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US Individual income tax return. Accountant working with US tax forms

As costs rise and lending falls, commercial property VAT becomes an even more unpleasant surprise  

With 46% of CFOs expecting operating costs to rise “significantly” this year and commercial lending falling to its lowest rate in years, businesses looking to buy commercial property cannot afford an unforeseen VAT cost. Here, alt-fi promises an elegant solution, argues Freddie Digby, CCO of Adsum. 

The last few years have been some of the toughest for businesses. A global pandemic, supply chain woes, inflation, and all the subsequent economic challenges that came with them have created a myriad of issues for people and enterprises to navigate.

Hence, a record 98% of finance leaders anticipate operating costs to rise in the year ahead, according to Deloitte’s UK CFO Survey Q1 2022, with almost half of CFOs (46%) expecting these rises to be significant. Unfortunately, businesses in need of cash flow assistance will not be helped by commercial lenders – with bank loans to businesses, particularly smaller ones, at an all-time low, according to Bank of England and the Federation of Small Businesses’ data. These factors explain why the FSB calculates that 500,000 businesses are at risk of closing or downsizing in 2022.

This is grave news for all, but these statistics will make for particularly worrying reading for businesses looking to purchase commercial property. Here, companies (rightly) worry about a surprise VAT surcharge of 20% rearing its ugly head towards the end of a deal. Without payment, you cannot complete – and it is surprisingly difficult to know the exact VAT status of the building as it depends on many factors.

HMRC can help – by either investigating whether VAT is expected to be paid or by refunding the VAT cost after payment. However, businesses often do not have time to open an investigation in such a fast-moving market. Waiting for HMRC to pay back that sizable 20% is not an option in such turbulent economic times when cash flow just to operate is needed. This issue is made worse by an HMRC plagued by understaffing and delays.

Tech-savvy businesses should view this VAT refund as an asset to leverage liquid cash flow against. A new generation of ‘alternative-finance’ (alt-fi) fintechs can ensure on-demand, consistent and calculatable capital without having to submit and wait for HMRC’s refund.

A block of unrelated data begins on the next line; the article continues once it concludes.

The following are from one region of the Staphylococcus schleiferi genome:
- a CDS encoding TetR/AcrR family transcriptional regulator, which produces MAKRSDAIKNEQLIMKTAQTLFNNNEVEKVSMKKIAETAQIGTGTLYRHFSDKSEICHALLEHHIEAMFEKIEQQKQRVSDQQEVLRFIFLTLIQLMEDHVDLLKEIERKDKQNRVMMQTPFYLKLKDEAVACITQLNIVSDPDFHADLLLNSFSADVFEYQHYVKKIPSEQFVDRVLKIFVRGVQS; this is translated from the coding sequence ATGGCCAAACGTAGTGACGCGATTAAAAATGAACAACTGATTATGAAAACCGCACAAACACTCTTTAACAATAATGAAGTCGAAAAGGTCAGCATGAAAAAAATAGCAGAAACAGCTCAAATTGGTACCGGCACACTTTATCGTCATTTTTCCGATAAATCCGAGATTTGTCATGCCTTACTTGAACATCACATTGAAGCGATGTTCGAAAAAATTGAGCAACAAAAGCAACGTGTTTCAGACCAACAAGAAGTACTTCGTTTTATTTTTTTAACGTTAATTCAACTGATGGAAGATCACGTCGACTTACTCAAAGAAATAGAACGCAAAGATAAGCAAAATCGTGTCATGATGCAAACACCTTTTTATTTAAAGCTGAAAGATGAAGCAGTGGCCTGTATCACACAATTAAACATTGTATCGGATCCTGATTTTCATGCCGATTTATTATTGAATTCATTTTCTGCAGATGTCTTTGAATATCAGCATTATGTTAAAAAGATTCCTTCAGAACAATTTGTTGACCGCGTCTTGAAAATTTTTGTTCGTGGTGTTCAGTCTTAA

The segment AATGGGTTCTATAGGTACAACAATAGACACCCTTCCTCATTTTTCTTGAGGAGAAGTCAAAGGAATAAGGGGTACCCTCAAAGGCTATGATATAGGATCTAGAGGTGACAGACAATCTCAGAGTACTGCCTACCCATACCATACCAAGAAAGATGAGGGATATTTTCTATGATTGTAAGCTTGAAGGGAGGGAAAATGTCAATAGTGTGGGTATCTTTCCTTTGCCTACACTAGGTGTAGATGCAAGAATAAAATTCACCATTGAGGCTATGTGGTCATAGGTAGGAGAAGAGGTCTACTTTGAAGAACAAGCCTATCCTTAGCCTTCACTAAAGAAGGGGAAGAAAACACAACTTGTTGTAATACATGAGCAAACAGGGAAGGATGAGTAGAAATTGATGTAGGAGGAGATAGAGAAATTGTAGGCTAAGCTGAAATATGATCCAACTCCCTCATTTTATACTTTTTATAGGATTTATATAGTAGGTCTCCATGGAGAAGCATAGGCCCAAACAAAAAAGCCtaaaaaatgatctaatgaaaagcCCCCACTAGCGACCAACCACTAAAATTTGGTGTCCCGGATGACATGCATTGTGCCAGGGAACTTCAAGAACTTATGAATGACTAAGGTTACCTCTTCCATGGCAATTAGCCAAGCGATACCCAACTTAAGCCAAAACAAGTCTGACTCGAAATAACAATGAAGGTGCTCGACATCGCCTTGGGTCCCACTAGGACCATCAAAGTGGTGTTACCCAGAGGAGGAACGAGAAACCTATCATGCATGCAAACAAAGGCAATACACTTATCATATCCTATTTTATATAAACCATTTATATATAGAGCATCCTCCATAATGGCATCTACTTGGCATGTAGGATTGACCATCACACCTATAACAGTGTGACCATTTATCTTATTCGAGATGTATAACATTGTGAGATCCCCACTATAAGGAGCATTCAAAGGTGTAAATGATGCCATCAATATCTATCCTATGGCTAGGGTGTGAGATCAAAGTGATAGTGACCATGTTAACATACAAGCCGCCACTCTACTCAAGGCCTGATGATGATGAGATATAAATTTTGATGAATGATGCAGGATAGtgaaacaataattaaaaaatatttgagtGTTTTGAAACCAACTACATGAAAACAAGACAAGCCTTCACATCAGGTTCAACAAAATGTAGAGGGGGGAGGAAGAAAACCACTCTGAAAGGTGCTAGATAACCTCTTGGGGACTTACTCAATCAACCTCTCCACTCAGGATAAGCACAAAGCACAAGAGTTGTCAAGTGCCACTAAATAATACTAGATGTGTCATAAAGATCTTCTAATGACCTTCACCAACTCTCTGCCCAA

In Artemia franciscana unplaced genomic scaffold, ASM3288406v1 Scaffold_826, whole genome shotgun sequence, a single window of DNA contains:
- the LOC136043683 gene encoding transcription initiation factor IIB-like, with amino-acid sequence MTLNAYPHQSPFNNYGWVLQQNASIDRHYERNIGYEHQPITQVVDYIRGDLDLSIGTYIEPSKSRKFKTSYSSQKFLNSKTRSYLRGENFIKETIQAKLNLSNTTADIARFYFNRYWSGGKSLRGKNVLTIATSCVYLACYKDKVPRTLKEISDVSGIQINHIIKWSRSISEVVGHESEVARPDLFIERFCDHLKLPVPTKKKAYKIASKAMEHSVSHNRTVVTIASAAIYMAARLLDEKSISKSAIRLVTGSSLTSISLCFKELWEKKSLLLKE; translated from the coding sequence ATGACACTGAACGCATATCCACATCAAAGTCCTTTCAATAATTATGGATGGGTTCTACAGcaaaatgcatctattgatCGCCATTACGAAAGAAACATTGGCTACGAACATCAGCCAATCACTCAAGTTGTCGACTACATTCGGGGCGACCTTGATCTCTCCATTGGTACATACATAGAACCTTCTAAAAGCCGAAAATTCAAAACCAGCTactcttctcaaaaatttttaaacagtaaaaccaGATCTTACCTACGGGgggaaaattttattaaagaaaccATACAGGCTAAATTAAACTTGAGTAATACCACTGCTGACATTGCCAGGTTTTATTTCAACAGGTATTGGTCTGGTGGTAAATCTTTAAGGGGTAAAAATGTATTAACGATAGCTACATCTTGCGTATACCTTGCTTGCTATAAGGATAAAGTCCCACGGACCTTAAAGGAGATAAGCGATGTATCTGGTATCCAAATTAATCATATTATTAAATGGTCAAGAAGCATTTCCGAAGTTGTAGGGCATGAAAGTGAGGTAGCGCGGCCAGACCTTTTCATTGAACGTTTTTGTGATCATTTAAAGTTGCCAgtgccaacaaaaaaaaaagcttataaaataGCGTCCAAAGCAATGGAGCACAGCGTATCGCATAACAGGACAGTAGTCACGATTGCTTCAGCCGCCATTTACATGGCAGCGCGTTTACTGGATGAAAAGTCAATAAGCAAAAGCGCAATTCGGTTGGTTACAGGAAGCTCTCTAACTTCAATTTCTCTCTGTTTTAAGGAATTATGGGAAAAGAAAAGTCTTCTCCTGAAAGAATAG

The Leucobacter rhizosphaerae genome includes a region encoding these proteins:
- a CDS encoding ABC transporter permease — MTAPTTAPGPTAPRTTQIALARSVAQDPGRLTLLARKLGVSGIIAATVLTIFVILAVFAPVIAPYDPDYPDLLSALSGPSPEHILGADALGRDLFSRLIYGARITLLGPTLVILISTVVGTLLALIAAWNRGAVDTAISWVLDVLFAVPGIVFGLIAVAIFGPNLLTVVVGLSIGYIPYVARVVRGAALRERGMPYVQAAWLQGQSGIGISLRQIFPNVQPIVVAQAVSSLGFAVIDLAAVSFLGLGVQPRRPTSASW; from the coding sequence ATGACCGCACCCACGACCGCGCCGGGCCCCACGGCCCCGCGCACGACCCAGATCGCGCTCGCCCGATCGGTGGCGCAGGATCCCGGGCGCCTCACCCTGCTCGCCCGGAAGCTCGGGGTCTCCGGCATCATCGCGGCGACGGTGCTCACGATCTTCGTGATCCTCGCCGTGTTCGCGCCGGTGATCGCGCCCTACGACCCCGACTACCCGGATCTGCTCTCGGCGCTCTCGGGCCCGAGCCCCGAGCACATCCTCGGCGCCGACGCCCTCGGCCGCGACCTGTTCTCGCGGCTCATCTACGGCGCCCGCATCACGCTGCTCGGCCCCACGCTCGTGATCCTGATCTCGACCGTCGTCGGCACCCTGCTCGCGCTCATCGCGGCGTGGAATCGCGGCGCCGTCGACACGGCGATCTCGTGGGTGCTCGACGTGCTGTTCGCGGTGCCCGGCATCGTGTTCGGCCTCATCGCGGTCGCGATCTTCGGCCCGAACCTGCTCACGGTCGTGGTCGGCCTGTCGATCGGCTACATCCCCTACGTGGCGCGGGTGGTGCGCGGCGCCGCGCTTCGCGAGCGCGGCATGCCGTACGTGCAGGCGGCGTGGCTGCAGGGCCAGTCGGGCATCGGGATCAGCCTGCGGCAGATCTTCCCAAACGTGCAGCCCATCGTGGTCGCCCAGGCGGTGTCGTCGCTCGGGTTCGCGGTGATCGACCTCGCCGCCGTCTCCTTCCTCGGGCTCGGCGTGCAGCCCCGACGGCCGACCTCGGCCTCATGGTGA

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Freddie Digby comments: “Purchasing a commercial property is usually one of the costliest investments a company must make – and one of the most complicated. The VAT status of a building, or a shop or office within a building, is seldom clear cut – and to make matters worse, there is a significant knowledge gap on the issue.

“Sometimes, companies in a VAT refund position are happy to wait for HMRC to send them that money back. However, as wages, inflation, and other costs eat into margins and a recession looms on the horizon, growing businesses have even more reason to need consistent, resilient cash flow. This is made even more pressing when talking about a significant investment like purchasing a new commercial.

“Put both factors together – and it is clear why property VAT is such a tricky issue. When a deal is on the line, and a business finds out they must find an extra 20% to complete, alarm bells rightly go off.”

Freddie continued: “It just shouldn’t be that complicated – after all, HRMC guarantees your refund, but the issue isn’t just having to find an extra 20% and surviving without it for months. Furthermore, business owners often face compliance questions, taking time to register and then submit claims, chasing, recovery, and lawyer or consultant fees, which can take several business days and no small sum of money.

“Here, a new generation of fintechs can help. By leveraging the inevitable VAT refund as an asset, businesses can use it as collateral to secure on-demand finance. This is a vital tool for scale-up CFOs keen to buy new premises. Calculable, hassle-free capital enables purchases to be completed quickly in times when businesses need to keep their heads above water even after a VAT paid post-purchase.”


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